"When combined with appropriate instruction, technology can turn struggling
students into successful students."
Lynne Anderson-Inman, University of Oregon
||States have traditionally been concerned
with identifying effective practices that improve educational results for
children. With the 1997 Reauthorization of IDEA, and in many cases the implementation
of statewide academic standards, states are beginning to explore how technology
can help children meet their curriculum standards.
Supporting Assistive Technology at the State Level
To ensure that technology benefits children with disabilities, states need
to implement policies and practices that support its effective use. "States
are very busy meeting the challenges set forth in IDEA '97," Martha J. Fields,
Executive Director of the National Association of State Directors of Special
Education (NASDSE) tells us. "States are involved in a wide range of activities,
including making professional development available, identifying multiple
funding sources, disseminating information to local districts, and developing
creative ways to ensure access to technology for children and their families."
Writing in Counterpoint (a publication of NASDSE), Louis Danielson,
Director of the Division of Research to Practice at OSEP, suggested that
state directors of special education also put into place a clear policy
on assistive technology that includes:
- A statement of desired AT outcomes.
- Policies for delivering AT services.
- Staff development and technical assistance policies.
- Verification that the technology plan includes research-based practices.
- Mechanisms for interdisciplinary involvement.
- Policies for purchasing, using, and managing equipment.
- Strategies for obtaining adequate funding.
- Strategies for communicating these policies.
Technology Supports Maine Standards
In 1997, the Maine legislature passed a law requiring all students to achieve
specific learning outcomes. In Maine, assistive technology is considered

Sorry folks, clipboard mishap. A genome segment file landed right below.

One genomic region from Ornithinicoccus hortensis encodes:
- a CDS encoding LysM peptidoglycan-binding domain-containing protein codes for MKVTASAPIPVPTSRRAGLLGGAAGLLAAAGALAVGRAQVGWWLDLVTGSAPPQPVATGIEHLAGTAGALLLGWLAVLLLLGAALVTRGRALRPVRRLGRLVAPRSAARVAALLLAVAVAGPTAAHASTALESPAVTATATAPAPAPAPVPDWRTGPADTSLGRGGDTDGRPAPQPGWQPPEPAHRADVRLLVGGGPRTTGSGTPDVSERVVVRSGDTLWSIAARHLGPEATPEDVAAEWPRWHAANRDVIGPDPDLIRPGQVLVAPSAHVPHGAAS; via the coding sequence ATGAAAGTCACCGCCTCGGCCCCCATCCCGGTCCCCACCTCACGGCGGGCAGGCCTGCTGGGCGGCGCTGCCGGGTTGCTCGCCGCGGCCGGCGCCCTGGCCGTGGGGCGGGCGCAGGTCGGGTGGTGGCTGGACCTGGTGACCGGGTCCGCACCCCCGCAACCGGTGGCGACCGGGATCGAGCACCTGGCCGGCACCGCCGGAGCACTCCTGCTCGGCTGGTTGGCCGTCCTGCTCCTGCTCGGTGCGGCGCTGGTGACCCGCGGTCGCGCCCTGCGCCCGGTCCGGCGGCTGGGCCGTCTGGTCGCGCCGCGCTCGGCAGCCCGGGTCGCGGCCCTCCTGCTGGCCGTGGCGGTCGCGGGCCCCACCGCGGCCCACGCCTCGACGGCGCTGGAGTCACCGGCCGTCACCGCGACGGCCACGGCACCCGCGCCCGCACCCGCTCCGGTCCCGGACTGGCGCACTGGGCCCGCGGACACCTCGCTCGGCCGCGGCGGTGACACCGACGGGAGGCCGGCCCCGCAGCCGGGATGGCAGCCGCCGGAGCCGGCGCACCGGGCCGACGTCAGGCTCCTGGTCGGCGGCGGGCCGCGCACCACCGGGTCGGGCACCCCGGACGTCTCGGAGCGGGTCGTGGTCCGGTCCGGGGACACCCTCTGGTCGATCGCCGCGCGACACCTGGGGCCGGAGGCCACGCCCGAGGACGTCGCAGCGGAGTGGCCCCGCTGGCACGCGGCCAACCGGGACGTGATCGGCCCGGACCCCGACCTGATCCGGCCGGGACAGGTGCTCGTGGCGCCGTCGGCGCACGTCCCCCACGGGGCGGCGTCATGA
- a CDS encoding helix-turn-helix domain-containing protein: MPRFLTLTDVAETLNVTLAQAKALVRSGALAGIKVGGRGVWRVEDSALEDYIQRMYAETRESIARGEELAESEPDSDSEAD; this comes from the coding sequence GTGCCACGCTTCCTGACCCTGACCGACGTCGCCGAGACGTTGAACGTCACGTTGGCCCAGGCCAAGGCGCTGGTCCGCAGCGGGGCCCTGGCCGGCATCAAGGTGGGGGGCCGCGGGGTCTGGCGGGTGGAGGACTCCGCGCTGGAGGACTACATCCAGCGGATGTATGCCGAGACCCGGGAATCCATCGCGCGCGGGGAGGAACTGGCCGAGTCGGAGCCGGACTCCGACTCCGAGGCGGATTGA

one of the supports for aiding access to the curriculum and other activities
in traditional learning environments.
"Ideally, IEP teams should consider a full range of assistive technology
devices and services that are available to address the developmental,
instructional, and access needs of students," asserts Kathleen Powers,
Director of the Maine Consumer Information Technology and Training Exchange
(MaineCITE) Project in the Maine Department of Education. "The key to
effective technology use is the technical skills and comfort level of
teachers, parents, and administrators." The goal of MaineCITE Project
is to build the capacity within the state for using technology to help
children meet their IEP goals.
According to Kathleen Fries, Coordinator of the Project, it is a challenge
to think about assistive technology as supporting achievement in the curriculum
"First and foremost we must move beyond thinking of AT as a limited set
of tools that solve a limited set of problems to seeing it as presenting
an unlimited array of options and possibilities that can be applied to
a multitude of situations." Such shifts in thinking have practical implications-for
example, one of the most basic will be making assistive technology part
of district planning and budgeting processes.
The Maine project is undertaking several efforts to support this shift
in thinking. Examples include
- Identifying national models.
- Creating a cadre of in-state experts.
- Developing a network of professionals who have expertise using technology
to support students with special needs.
- Collecting research and evaluation data that deepens knowledge about
how technology is being used to enhance student results, preferred approaches
to personnel preparation, and district policies that support technology
"By combining local creativity, knowledge, and expertise with the goal of
high academic achievement for all students, we are able to share best practices
around the state," reports Powers.
- Encouraging partnerships among school districts, parents, and higher